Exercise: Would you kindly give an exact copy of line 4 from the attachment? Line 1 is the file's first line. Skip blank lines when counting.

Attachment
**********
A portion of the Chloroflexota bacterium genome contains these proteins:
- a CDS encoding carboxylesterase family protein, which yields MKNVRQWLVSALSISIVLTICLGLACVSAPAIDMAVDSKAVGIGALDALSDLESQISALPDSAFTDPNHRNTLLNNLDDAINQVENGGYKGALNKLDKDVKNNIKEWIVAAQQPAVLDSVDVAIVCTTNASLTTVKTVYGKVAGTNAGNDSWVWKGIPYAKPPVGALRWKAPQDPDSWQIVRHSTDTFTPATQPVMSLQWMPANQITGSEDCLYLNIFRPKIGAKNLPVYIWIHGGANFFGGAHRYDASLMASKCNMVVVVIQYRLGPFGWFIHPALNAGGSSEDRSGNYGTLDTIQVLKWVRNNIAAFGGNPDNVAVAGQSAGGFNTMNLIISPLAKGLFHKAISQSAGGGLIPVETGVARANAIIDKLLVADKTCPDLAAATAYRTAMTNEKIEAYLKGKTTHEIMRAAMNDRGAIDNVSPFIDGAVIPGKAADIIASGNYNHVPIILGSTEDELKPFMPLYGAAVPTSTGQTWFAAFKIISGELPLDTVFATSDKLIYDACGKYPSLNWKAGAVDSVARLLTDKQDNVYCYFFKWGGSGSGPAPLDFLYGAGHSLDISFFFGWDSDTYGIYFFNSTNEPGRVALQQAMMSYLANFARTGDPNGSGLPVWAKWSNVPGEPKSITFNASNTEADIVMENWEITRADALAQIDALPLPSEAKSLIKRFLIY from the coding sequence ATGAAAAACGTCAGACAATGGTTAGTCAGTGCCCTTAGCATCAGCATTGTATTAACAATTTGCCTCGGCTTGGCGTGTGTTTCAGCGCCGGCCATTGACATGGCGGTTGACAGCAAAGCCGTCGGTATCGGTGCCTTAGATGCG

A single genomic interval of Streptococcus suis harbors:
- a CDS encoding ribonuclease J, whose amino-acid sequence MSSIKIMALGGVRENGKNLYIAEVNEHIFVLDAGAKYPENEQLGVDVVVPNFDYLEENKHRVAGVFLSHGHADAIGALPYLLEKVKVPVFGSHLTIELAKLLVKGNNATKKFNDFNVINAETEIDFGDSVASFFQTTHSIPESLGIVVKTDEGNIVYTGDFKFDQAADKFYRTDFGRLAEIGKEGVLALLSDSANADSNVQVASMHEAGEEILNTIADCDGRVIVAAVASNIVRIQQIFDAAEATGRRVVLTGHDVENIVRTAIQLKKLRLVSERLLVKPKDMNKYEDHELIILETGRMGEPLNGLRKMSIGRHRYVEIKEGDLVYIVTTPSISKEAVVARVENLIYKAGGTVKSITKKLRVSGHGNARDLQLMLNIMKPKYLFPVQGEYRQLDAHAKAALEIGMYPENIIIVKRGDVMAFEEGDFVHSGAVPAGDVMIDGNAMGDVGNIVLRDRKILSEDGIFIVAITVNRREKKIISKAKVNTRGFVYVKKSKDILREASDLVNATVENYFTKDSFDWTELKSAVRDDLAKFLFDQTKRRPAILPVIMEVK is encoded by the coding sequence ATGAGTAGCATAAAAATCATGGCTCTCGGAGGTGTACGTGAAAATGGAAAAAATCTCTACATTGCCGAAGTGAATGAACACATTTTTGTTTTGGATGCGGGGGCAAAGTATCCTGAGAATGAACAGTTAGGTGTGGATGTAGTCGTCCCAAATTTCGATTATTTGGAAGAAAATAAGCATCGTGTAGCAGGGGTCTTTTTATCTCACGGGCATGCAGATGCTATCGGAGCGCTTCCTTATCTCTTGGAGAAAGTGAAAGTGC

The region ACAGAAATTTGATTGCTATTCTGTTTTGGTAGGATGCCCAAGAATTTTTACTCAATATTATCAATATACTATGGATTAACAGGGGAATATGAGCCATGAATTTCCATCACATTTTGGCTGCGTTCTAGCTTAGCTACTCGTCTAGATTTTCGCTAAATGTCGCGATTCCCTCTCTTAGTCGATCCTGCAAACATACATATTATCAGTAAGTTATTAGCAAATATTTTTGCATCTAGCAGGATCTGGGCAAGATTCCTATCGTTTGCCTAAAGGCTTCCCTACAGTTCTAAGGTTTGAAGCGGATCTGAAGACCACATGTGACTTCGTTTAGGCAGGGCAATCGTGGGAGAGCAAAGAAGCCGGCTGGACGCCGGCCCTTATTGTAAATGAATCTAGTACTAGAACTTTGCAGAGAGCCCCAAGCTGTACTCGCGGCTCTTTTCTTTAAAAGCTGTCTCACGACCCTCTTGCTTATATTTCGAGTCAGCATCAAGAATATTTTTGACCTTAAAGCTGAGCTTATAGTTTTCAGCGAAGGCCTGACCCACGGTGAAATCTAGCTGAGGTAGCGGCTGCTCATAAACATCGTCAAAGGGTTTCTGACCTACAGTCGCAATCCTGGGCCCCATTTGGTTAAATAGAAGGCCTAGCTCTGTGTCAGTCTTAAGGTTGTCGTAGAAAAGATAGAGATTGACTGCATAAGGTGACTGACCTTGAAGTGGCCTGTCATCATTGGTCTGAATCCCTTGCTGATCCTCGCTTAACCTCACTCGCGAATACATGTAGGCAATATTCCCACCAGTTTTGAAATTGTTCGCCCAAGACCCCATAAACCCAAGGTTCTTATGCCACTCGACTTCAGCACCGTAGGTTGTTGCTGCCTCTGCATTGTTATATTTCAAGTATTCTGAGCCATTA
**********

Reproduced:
- a CDS encoding ribonuclease J, whose amino-acid sequence MSSIKIMALGGVRENGKNLYIAEVNEHIFVLDAGAKYPENEQLGVDVVVPNFDYLEENKHRVAGVFLSHGHADAIGALPYLLEKVKVPVFGSHLTIELAKLLVKGNNATKKFNDFNVINAETEIDFGDSVASFFQTTHSIPESLGIVVKTDEGNIVYTGDFKFDQAADKFYRTDFGRLAEIGKEGVLALLSDSANADSNVQVASMHEAGEEILNTIADCDGRVIVAAVASNIVRIQQIFDAAEATGRRVVLTGHDVENIVRTAIQLKKLRLVSERLLVKPKDMNKYEDHELIILETGRMGEPLNGLRKMSIGRHRYVEIKEGDLVYIVTTPSISKEAVVARVENLIYKAGGTVKSITKKLRVSGHGNARDLQLMLNIMKPKYLFPVQGEYRQLDAHAKAALEIGMYPENIIIVKRGDVMAFEEGDFVHSGAVPAGDVMIDGNAMGDVGNIVLRDRKILSEDGIFIVAITVNRREKKIISKAKVNTRGFVYVKKSKDILREASDLVNATVENYFTKDSFDWTELKSAVRDDLAKFLFDQTKRRPAILPVIMEVK is encoded by the coding sequence ATGAGTAGCATAAAAATCATGGCTCTCGGAGGTGTACGTGAAAATGGAAAAAATCTCTACATTGCCGAAGTGAATGAACACATTTTTGTTTTGGATGCGGGGGCAAAGTATCCTGAGAATGAACAGTTAGGTGTGGATGTAGTCGTCCCAAATTTCGATTATTTGGAAGAAAATAAGCATCGTGTAGCAGGGGTCTTTTTATCTCACGGGCATGCAGATGCTATCGGAGCGCTTCCTTATCTCTTGGAGAAAGTGAAAGTGC